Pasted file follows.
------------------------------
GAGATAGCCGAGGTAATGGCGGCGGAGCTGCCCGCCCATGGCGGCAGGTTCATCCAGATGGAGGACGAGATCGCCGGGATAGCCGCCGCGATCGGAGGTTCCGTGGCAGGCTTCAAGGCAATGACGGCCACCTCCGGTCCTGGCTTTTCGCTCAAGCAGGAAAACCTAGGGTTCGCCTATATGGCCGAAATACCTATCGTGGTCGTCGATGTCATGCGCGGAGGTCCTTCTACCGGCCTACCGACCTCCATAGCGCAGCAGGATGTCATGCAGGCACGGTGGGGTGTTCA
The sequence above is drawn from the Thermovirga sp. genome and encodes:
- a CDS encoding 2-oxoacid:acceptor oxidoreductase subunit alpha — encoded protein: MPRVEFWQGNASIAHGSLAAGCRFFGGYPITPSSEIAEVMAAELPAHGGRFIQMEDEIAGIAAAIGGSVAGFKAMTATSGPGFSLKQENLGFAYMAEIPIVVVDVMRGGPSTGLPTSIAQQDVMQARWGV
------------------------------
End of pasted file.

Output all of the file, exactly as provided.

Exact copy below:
GAGATAGCCGAGGTAATGGCGGCGGAGCTGCCCGCCCATGGCGGCAGGTTCATCCAGATGGAGGACGAGATCGCCGGGATAGCCGCCGCGATCGGAGGTTCCGTGGCAGGCTTCAAGGCAATGACGGCCACCTCCGGTCCTGGCTTTTCGCTCAAGCAGGAAAACCTAGGGTTCGCCTATATGGCCGAAATACCTATCGTGGTCGTCGATGTCATGCGCGGAGGTCCTTCTACCGGCCTACCGACCTCCATAGCGCAGCAGGATGTCATGCAGGCACGGTGGGGTGTTCA
The sequence above is drawn from the Thermovirga sp. genome and encodes:
- a CDS encoding 2-oxoacid:acceptor oxidoreductase subunit alpha — encoded protein: MPRVEFWQGNASIAHGSLAAGCRFFGGYPITPSSEIAEVMAAELPAHGGRFIQMEDEIAGIAAAIGGSVAGFKAMTATSGPGFSLKQENLGFAYMAEIPIVVVDVMRGGPSTGLPTSIAQQDVMQARWGV